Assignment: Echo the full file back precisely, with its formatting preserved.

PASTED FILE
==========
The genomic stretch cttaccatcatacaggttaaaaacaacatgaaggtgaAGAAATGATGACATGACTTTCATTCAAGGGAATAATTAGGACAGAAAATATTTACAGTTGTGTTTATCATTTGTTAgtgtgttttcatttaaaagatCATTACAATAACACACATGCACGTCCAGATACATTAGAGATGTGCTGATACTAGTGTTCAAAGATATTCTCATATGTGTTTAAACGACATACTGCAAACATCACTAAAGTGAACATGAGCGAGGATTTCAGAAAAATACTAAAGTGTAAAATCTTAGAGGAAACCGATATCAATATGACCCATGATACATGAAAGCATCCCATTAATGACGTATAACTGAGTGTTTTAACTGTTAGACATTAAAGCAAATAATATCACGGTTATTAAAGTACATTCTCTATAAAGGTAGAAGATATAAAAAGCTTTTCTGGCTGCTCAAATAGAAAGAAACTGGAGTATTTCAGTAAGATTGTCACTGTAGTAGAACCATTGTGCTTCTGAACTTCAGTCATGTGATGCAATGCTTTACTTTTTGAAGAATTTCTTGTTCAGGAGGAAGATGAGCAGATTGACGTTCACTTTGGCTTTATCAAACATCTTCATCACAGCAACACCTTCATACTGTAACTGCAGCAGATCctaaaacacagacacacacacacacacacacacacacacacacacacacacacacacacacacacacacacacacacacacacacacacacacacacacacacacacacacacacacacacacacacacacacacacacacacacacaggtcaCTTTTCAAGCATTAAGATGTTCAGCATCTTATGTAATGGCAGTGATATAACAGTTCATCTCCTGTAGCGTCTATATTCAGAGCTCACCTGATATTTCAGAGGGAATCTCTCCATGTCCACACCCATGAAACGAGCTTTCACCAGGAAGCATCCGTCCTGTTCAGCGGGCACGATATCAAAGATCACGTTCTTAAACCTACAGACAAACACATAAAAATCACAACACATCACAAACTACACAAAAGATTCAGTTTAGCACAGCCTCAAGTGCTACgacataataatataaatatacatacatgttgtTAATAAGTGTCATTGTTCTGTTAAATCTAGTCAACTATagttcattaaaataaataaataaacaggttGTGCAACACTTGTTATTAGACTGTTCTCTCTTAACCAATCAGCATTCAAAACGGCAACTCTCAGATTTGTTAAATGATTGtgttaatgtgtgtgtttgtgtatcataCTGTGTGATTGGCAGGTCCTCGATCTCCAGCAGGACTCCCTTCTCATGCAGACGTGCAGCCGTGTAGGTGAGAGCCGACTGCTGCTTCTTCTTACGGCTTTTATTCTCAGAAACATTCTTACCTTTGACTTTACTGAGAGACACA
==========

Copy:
The genomic stretch cttaccatcatacaggttaaaaacaacatgaaggtgaAGAAATGATGACATGACTTTCATTCAAGGGAATAATTAGGACAGAAAATATTTACAGTTGTGTTTATCATTTGTTAgtgtgttttcatttaaaagatCATTACAATAACACACATGCACGTCCAGATACATTAGAGATGTGCTGATACTAGTGTTCAAAGATATTCTCATATGTGTTTAAACGACATACTGCAAACATCACTAAAGTGAACATGAGCGAGGATTTCAGAAAAATACTAAAGTGTAAAATCTTAGAGGAAACCGATATCAATATGACCCATGATACATGAAAGCATCCCATTAATGACGTATAACTGAGTGTTTTAACTGTTAGACATTAAAGCAAATAATATCACGGTTATTAAAGTACATTCTCTATAAAGGTAGAAGATATAAAAAGCTTTTCTGGCTGCTCAAATAGAAAGAAACTGGAGTATTTCAGTAAGATTGTCACTGTAGTAGAACCATTGTGCTTCTGAACTTCAGTCATGTGATGCAATGCTTTACTTTTTGAAGAATTTCTTGTTCAGGAGGAAGATGAGCAGATTGACGTTCACTTTGGCTTTATCAAACATCTTCATCACAGCAACACCTTCATACTGTAACTGCAGCAGATCctaaaacacagacacacacacacacacacacacacacacacacacacacacacacacacacacacacacacacacacacacacacacacacacacacacacacacacacacacacacacacacacacacacacacacacacacacacaggtcaCTTTTCAAGCATTAAGATGTTCAGCATCTTATGTAATGGCAGTGATATAACAGTTCATCTCCTGTAGCGTCTATATTCAGAGCTCACCTGATATTTCAGAGGGAATCTCTCCATGTCCACACCCATGAAACGAGCTTTCACCAGGAAGCATCCGTCCTGTTCAGCGGGCACGATATCAAAGATCACGTTCTTAAACCTACAGACAAACACATAAAAATCACAACACATCACAAACTACACAAAAGATTCAGTTTAGCACAGCCTCAAGTGCTACgacataataatataaatatacatacatgttgtTAATAAGTGTCATTGTTCTGTTAAATCTAGTCAACTATagttcattaaaataaataaataaacaggttGTGCAACACTTGTTATTAGACTGTTCTCTCTTAACCAATCAGCATTCAAAACGGCAACTCTCAGATTTGTTAAATGATTGtgttaatgtgtgtgtttgtgtatcataCTGTGTGATTGGCAGGTCCTCGATCTCCAGCAGGACTCCCTTCTCATGCAGACGTGCAGCCGTGTAGGTGAGAGCCGACTGCTGCTTCTTCTTACGGCTTTTATTCTCAGAAACATTCTTACCTTTGACTTTACTGAGAGACACA